Health and Wellness – “On the Bike Strength, Endurance and Power”
One can ride a bike for the sheer pleasure in an of itself, to commute, to compete, or to break a sweat “spinning” at the gym! Bravo to all rationales, but if you’re at all considering improving fitness or even performance, let’s take a glimpse at elementary concepts & drills in muscular strength, endurance and power as they relate to cycling.
NOTE: Your heart & lungs are inseparably linked with your cycling musculature; the legs! This means a change in one affects the other. So, the leg drills below will benefit the heart & lungs too!
If you’re new to cycling or perhaps want to explore getting more out of your current leisure rides, let’s consider some training with Resistance, Pace/RPMs/Cadence, and Time/Intervals. These are all easily measured by either a simple bicycle computer, or your perceived level of exertion and a wrist watch!
First, we need adequate strength to effectively turn the pedals on our chosen course or terrain i.e. road, trail, track, stationary bike etc. If for example you find your legs quickly fatiguing despite low resistance, you may need to build muscular strength. So, if it is not a shortness of breath that is holding you back, use that bike to improve the force your legs put into the pedals as follows: High resistance at a low RPM for a short interval(s). Example:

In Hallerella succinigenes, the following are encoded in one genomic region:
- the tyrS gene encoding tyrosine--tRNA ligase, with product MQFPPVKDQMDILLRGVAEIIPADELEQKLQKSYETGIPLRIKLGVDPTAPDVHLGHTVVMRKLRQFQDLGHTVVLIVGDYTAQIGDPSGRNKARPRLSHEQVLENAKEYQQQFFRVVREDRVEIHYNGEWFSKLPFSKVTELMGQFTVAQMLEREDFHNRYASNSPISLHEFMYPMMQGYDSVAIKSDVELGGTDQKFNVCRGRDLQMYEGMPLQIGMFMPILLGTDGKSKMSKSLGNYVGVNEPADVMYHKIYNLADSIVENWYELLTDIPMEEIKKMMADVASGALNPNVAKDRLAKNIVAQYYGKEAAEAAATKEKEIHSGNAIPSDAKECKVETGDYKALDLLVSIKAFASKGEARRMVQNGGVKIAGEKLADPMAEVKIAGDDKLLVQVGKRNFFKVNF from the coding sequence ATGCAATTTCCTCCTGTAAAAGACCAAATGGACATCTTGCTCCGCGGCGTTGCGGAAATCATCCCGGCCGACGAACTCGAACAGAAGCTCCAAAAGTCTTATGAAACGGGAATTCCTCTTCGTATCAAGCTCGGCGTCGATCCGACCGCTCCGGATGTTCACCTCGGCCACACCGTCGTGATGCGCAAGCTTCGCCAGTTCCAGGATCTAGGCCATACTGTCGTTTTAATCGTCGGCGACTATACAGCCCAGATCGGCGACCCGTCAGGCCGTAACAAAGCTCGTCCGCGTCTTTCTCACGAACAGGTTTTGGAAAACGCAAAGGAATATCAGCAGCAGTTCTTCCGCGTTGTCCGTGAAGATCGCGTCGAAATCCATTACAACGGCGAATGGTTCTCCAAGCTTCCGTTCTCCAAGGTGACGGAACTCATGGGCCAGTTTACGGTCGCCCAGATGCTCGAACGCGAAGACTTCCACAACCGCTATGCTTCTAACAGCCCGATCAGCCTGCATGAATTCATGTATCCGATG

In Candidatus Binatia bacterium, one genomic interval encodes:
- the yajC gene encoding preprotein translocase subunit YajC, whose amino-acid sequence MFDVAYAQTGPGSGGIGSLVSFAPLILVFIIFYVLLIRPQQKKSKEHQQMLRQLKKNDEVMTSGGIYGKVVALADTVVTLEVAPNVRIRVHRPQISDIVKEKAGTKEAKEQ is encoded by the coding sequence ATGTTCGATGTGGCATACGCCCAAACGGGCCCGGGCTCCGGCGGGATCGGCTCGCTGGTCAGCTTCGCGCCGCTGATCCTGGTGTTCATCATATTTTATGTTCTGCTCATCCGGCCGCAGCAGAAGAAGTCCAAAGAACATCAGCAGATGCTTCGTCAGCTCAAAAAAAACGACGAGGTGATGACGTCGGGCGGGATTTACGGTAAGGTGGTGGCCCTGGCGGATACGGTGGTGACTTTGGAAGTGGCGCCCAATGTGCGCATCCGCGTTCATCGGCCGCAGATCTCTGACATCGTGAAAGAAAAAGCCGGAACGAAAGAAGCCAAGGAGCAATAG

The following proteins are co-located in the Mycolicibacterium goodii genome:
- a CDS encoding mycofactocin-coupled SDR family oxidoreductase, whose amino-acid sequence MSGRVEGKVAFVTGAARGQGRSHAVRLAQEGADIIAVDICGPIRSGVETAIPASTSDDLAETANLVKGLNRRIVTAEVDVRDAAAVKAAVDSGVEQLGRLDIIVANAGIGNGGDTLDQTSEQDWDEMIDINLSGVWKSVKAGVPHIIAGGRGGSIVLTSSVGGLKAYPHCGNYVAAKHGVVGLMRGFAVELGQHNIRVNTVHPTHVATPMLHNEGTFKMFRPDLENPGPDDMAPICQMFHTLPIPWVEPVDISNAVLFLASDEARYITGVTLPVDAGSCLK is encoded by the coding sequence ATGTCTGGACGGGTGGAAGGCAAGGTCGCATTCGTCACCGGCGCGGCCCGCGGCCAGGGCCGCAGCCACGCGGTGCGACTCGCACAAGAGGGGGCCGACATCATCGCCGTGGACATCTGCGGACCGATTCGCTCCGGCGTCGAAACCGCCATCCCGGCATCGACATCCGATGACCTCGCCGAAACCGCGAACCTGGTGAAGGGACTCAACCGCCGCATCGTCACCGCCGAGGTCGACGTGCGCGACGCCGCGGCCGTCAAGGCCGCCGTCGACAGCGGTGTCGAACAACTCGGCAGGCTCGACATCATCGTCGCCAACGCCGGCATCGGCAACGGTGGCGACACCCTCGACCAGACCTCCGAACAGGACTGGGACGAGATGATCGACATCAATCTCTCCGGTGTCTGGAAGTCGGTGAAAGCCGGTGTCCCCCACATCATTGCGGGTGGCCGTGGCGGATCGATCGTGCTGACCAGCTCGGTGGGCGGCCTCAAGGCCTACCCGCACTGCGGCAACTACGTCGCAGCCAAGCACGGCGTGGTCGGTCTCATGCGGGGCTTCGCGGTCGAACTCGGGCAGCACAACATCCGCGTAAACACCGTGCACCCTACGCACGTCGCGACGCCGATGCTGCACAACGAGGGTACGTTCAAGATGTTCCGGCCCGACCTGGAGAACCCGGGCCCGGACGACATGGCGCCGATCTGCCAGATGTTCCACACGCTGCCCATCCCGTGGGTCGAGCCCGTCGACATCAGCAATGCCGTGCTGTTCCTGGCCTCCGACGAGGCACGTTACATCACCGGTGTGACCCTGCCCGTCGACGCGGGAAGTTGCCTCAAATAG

- Spin bike: Sit and try 30sec of high resistance at 50-60RPMs (hold a mild burn in the thighs!) followed immediately by 30sec easy recovery pedalling. Repeat continuously for 5minutes. That’s one 5-minute set! Try 2 or 3 sets.
Doing this 2-3 times per week, you’ll soon enough be ready to increase the length of time during which you can sustain a measurably strenuous muscular effort, aka: Strength Endurance.
Building one’s strength endurance for cycling involves working for measured intervals within a moderate discomfort zone. Let’s be clear here; training strength endurance on the bike should not be painful. The point behind it is to find the “sweet spot” in which you train your legs to sustain a moderate effort for a longer period of time. A term associated with such endurance training is “tempo”.
Repeating 3-5 min long tempo drills are a great start in improving leg endurance on the bike. When on the bike, the KEY here is to feel a particular sensation in your legs. It may be described as moderate burn or ache. You should be moderately uncomfortable, forced to mouth breath, and would find it challenging to have a conversation.
- Spin bike: Sit and set a resistance which challenges you to hold a “moderate discomfort” in the legs for 3-5 minutes at RPMs of 80-90. Repeat this about 3 times with 2-3min easy pedalling breaks between.
After a few weeks, you may be ready to consider one more area; power! Power is described as force & speed together. We need to work with a relatively high resistance AND a high RPM simultaneously. Here’s a great drill to begin power training with.
- Spin Bike: Set a high resistance; one that would mimic climbing a very steep hill which drops your RPMs in the 60’s. Next, stand up for 30sec and pedal faster/harder to reach RPMs of 80-90. This should be hard, you have a heavy breath, and the feeling you want to quit soon. Take a 2min easy break and that repeat 3 – 5 times.
Power is useful when wanting to sprint, surge, and climb with some authority!! Although a little more advanced, it’s a great tool to have in your back pocket when needed on the road or trail.
In conclusion, if you’re looking for improvements in fitness and/or performance with the bike, perhaps you can consider adding some drills that specifically train strength, endurance and power. It’s of course good for the legs, but also the heart and lungs!!